PALATKA, Fla., March 8, 2019 — With more than 600,000 cubic yards of muck already removed from the Eau Gallie River in Melbourne, the St. Johns River Water Management District is scheduled to embark on the final leg of dredging on March 11.
“Dredging has a positive impact on water quality on the Eau Gallie River, the fish and wildlife it supports, and all who use and love this waterway,” said St. Johns River Water Management District Executive Director Dr. Ann Shortelle. “Decades of deposited muck have been removed in just two years. The acceleration of this project is keeping with Governor Ron DeSantis’ executive order focused on rapid improvement for water quality and the Florida Department of Environmental Protection’s commitment to tackling this issue statewide.”
Because the final phase of dredging will occur while manatees are active, the district is implementing robust measures that include additional manatee watchers who will shut down dredging if a manatee is sighted and a larger required buffer zone between the dredger and sighted manatees. The stricter regulations have been reviewed and permitted by the Army Corps of Engineers and U.S. Fish and Wildlife Service.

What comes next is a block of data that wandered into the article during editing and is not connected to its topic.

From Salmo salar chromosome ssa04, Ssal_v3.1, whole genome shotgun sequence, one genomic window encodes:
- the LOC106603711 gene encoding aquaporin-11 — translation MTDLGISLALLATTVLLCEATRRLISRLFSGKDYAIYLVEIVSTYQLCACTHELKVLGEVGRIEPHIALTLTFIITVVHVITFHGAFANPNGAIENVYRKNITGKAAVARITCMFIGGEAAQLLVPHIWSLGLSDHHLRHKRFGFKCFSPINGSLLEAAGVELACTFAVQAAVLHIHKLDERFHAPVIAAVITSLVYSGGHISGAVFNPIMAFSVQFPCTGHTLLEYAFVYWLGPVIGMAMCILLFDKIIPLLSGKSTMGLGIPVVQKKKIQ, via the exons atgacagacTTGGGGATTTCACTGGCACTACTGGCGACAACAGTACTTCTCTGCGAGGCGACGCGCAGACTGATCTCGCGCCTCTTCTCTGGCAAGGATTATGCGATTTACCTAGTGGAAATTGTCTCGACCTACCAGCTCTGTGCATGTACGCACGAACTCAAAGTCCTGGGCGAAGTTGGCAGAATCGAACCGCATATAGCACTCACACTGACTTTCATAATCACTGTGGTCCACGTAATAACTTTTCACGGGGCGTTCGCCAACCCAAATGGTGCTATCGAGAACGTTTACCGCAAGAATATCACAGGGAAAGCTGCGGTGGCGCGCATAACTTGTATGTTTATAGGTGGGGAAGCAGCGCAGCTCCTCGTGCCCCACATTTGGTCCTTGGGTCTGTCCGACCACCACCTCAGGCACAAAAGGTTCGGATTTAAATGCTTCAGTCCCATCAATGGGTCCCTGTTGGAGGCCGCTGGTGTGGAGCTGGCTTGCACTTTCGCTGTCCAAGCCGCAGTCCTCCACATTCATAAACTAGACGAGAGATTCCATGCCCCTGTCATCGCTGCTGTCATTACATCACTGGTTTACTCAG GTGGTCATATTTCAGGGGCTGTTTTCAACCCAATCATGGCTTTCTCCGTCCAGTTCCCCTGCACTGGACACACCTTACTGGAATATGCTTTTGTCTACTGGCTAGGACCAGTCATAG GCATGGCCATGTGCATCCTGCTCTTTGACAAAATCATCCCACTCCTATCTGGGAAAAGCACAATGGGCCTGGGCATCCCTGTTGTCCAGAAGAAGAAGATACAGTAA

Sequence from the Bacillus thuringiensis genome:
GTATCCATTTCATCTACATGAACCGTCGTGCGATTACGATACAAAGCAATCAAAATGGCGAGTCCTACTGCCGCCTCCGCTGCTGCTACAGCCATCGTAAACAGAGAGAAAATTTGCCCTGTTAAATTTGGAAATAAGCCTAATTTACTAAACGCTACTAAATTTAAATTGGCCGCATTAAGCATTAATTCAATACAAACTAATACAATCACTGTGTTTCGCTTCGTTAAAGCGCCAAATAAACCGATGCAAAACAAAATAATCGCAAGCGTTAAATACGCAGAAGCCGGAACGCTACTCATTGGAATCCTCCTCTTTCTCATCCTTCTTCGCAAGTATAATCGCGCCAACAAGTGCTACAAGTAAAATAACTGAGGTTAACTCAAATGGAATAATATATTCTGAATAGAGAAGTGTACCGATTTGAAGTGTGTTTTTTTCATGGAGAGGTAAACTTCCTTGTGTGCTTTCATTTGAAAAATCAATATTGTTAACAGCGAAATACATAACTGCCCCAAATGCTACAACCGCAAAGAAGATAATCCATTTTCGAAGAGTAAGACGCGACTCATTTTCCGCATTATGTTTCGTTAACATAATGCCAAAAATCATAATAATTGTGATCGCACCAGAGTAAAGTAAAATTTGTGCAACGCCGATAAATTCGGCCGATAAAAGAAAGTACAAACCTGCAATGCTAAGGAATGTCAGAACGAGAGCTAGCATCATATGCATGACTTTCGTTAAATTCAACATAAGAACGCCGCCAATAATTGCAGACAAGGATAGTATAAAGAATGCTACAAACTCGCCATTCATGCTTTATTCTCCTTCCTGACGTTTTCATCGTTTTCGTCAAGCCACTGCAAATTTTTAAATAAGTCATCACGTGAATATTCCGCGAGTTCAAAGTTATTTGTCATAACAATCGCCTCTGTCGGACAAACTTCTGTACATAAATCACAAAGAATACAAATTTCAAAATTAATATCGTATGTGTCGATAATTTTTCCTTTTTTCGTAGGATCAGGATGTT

Muck is a mix of fine-grained sediments, sand, clay and organic matter in untreated stormwater runoff that drains to canals and storm drains connected to tributaries in the lagoon, including the Eau Gallie River. Muck can accumulate nutrients that contribute to algal blooms and create detrimental conditions for seagrasses and organisms vital to the lagoon’s aquatic food chain. In some areas of the Eau Gallie River, the muck was 12 feet deep.
Dredging began in February 2017, when dredgers began pumping muck from the Eau Gallie River — a tributary of the Indian River Lagoon — to a storage facility on property owned by Brevard County. When work is completed, more than 625,000 cubic yards of the gooey black muck will have been dredged from the river.